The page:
Although the United States Transportation Security Administration has the sole responsibility of screening passengers and their baggage, private firms still come in handy to ensure even tighter security of airports. Airports may opt to hire private security firms to handle the screening. Private firms must, however, get approval from TSA and follow the procedures laid down by the agency. Under Screening Partnership Programs, private companies hired by airports conduct passenger and luggage screening under strict guidelines provided by the United States Transportation Security Administration.
In order to ensure a water-tight security checks by the United States Transportation Security Administration, the agency comprises highly trained personnel. It has approximately 47, 000 Transportation Security Officers often referred to agents and screeners. The TSOs screen property and people and control entry and exit points of airports. The officers also watch areas before and beyond the check-points surrounding airports. Officers have no powers to arrest, they carry no weapons and have no permission to use any form of force. For the purposes of boosting the morale of the officers, retaining them and keeping them focused to the provision of security at the airports, TSA provides commensurate and attractive payment packages of up to $38, 277 a year.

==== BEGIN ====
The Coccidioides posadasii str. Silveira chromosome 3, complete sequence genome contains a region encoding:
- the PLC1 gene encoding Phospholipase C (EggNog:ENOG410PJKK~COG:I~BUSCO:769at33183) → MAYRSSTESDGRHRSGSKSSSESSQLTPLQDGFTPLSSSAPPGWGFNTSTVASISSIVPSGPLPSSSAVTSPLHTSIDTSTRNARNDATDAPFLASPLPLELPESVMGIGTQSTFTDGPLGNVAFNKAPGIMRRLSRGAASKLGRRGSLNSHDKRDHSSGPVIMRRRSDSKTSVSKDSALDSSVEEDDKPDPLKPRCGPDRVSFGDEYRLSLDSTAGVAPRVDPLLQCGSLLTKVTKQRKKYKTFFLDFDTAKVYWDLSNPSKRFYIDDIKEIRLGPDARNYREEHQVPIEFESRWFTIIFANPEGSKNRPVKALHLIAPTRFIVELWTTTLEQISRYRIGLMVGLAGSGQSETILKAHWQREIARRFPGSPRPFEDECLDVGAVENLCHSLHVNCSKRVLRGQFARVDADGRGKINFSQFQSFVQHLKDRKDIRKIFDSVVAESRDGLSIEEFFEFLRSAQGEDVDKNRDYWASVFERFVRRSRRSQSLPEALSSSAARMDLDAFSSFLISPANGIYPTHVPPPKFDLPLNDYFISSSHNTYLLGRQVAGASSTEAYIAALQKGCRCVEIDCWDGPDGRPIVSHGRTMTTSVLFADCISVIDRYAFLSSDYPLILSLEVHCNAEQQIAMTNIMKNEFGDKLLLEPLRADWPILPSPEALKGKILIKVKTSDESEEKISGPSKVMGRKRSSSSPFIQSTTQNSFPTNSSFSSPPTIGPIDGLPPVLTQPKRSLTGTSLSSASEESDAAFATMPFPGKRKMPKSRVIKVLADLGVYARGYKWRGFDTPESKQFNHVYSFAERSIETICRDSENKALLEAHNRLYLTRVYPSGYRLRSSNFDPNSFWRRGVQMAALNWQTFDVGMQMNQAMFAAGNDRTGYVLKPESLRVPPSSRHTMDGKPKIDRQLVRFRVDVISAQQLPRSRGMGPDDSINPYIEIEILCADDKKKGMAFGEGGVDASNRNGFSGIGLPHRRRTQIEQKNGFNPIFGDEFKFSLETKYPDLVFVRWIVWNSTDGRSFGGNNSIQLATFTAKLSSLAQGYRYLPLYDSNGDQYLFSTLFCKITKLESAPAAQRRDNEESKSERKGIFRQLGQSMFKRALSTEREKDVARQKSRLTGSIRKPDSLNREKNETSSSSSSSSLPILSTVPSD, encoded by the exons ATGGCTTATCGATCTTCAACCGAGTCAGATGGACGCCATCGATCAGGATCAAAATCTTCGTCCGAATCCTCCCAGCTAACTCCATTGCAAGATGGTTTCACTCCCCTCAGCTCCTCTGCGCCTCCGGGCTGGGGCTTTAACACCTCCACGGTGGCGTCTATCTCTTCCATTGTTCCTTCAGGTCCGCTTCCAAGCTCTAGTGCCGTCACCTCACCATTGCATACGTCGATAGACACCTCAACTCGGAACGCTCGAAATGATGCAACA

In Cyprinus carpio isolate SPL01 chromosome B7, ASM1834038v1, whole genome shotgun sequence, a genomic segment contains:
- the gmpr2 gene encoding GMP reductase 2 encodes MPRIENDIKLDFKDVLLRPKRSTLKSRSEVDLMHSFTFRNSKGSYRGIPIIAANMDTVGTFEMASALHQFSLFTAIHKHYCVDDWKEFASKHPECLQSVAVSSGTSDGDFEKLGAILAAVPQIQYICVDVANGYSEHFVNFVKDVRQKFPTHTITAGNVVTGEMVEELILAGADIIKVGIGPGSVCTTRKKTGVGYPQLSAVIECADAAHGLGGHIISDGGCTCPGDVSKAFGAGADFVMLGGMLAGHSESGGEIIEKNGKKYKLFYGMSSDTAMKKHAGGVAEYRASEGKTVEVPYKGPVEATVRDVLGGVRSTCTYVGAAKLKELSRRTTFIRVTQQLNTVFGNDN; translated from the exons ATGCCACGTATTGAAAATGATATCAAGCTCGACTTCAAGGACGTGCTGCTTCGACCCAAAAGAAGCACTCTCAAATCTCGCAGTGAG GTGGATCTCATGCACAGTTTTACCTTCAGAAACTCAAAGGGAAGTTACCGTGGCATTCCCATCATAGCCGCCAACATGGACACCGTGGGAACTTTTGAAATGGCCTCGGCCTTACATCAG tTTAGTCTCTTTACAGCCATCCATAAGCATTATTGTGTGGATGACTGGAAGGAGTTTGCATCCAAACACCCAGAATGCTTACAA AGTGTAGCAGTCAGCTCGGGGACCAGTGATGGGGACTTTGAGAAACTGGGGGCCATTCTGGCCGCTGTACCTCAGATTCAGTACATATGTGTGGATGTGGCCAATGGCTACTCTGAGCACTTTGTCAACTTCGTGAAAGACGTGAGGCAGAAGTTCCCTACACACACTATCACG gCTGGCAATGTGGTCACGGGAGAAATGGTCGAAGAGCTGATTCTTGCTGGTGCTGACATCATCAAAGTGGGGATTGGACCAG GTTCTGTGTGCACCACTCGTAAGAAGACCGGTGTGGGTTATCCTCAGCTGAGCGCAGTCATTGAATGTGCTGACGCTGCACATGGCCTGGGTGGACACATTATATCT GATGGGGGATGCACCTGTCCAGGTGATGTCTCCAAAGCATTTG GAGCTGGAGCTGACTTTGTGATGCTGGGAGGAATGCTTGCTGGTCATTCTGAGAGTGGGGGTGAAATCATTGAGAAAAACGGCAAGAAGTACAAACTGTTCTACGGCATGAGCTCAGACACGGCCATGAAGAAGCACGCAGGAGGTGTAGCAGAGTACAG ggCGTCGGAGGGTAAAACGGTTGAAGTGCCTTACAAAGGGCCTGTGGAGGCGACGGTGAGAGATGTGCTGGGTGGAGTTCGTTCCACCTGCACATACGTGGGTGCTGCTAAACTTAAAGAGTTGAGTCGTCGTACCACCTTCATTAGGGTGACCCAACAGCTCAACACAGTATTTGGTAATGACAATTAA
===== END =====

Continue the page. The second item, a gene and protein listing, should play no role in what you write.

Behavior Detection Officers are the other significant part of TSA staff that ensure the security of airports. Officers provide security of airports through Screening of Passengers by Observation Techniques. The technique spread across the United States in 2007. BDOs look at passengers going through security checks with the aim of detecting those with wayward behaviors considered suspicious. Passengers with behaviors that may pose security risks to others undergo additional screening. The program has suffered criticism as a framework to harass passengers based on their ethnicities, religious affiliations and looks.